Re: 2073: "Kilogram"
Pfhorrest wrote:That ratio is only exactly 3.14159265358979... in perfectly flat space.
So when a US State Legislature declares pi equal to three, they are making a rather drastic statement about the curvature of the local spacetime? Presumably due to the extreme density of local braincases. Are they, at this point, near a Schwartzschild radius? It may be a selfcorrecting problem. It least there will be no resulting informationloss problem.
Re: 2073: "Kilogram"
I've honestly always been annoyed that kg is the SI unit for mass. Shouldn't the Gram be the unit we're defining with our arbitrary nonsense?
Re: 2073: "Kilogram"
rmsgrey wrote:For practical applications, it won't make a difference; for experimental physicists, it'll mean it's easier to recalibrate their equipment to keep it correct since it'll be possible by performing an experiment with a known result rather than requiring access to a specific chunk of metal (or an extremely highquality copy).
At the moment it seems the equipment to perform that experiment is much harder to get than the metal chunk. But that will change in the future and at some point we'll be able to calibrate our smartscales with our smart phones.
 Eebster the Great
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Re: 2073: "Kilogram"
Of course a weight standard is easier to get than a watt balance, but that weight standard will still be all you need. It's just that somewhere down the chain, that standard has been compared against either a watt balance or a prototype. The NIST claims that at first, the error in realization will actually be greater than it used to be, but that improvements in technology should bring this down, and that the error in realizing very small masses might already be less.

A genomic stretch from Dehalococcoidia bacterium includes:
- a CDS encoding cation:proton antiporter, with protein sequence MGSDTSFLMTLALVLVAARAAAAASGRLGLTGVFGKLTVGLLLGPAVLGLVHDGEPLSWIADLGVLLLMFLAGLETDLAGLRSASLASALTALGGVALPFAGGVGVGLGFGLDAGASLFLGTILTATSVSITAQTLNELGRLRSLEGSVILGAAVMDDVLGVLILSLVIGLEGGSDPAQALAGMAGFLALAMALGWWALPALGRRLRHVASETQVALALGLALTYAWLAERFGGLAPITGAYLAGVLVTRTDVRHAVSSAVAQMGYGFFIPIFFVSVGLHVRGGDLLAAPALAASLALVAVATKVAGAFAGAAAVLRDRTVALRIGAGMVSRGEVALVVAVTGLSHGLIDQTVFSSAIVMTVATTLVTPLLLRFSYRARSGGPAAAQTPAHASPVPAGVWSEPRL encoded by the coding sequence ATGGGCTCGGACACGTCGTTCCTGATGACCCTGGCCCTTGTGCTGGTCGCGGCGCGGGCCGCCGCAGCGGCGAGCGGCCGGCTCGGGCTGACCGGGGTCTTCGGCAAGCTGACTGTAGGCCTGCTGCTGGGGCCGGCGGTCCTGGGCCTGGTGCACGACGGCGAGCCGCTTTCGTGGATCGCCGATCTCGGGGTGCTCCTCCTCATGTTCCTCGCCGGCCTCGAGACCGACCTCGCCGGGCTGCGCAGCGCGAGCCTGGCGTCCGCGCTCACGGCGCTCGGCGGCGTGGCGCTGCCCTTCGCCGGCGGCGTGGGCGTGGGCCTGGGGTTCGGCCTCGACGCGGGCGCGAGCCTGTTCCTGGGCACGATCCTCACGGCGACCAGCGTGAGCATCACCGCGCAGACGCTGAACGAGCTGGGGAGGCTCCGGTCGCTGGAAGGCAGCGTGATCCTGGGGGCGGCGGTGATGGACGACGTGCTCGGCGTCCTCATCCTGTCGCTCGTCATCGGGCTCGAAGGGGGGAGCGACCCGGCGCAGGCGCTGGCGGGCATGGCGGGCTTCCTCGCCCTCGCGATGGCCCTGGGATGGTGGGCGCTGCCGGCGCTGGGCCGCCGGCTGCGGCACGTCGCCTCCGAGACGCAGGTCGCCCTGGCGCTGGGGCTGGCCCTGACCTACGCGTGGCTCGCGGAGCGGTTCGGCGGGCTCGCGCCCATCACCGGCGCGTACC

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Re: 2073: "Kilogram"
reval wrote:Pfhorrest wrote:That ratio is only exactly 3.14159265358979... in perfectly flat space.
So when a US State Legislature declares pi equal to three, they are making a rather drastic statement about the curvature of the local spacetime? Presumably due to the extreme density of local braincases. Are they, at this point, near a Schwartzschild radius? It may be a selfcorrecting problem. It least there will be no resulting informationloss problem.
There is a little bit of truth to that story....
https://www.snopes.com/factcheck/alabamassliceofpi/
https://en.wikipedia.org/wiki/Indiana_Pi_Bill
Re: 2073: "Kilogram"
rmsgrey wrote:For practical applications, it won't make a difference; for experimental physicists, it'll mean it's easier to recalibrate their equipment to keep it correct since it'll be possible by performing an experiment with a known result rather than requiring access to a specific chunk of metal (or an extremely highquality copy).
Well, yes and no. Last I checked (which was admittedly more than a year ago), there were exactly two watt balances of sufficient accuracy and precision to get the new kg definition. NIST has one, and the other is in Canada.
Re: 2073: "Kilogram"
rmsgrey wrote:...the standard kilogram is known to have changed mass over time (exactly how much is unclear)
Well no, the standard kilogram has always stayed at exactly the same mass. Everything else in the universe has slightly changed mass over time.
Re: 2073: "Kilogram"
Vo2max wrote:rmsgrey wrote:...the standard kilogram is known to have changed mass over time (exactly how much is unclear)
Well no, the standard kilogram has always stayed at exactly the same mass. Everything else in the universe has slightly changed mass over time.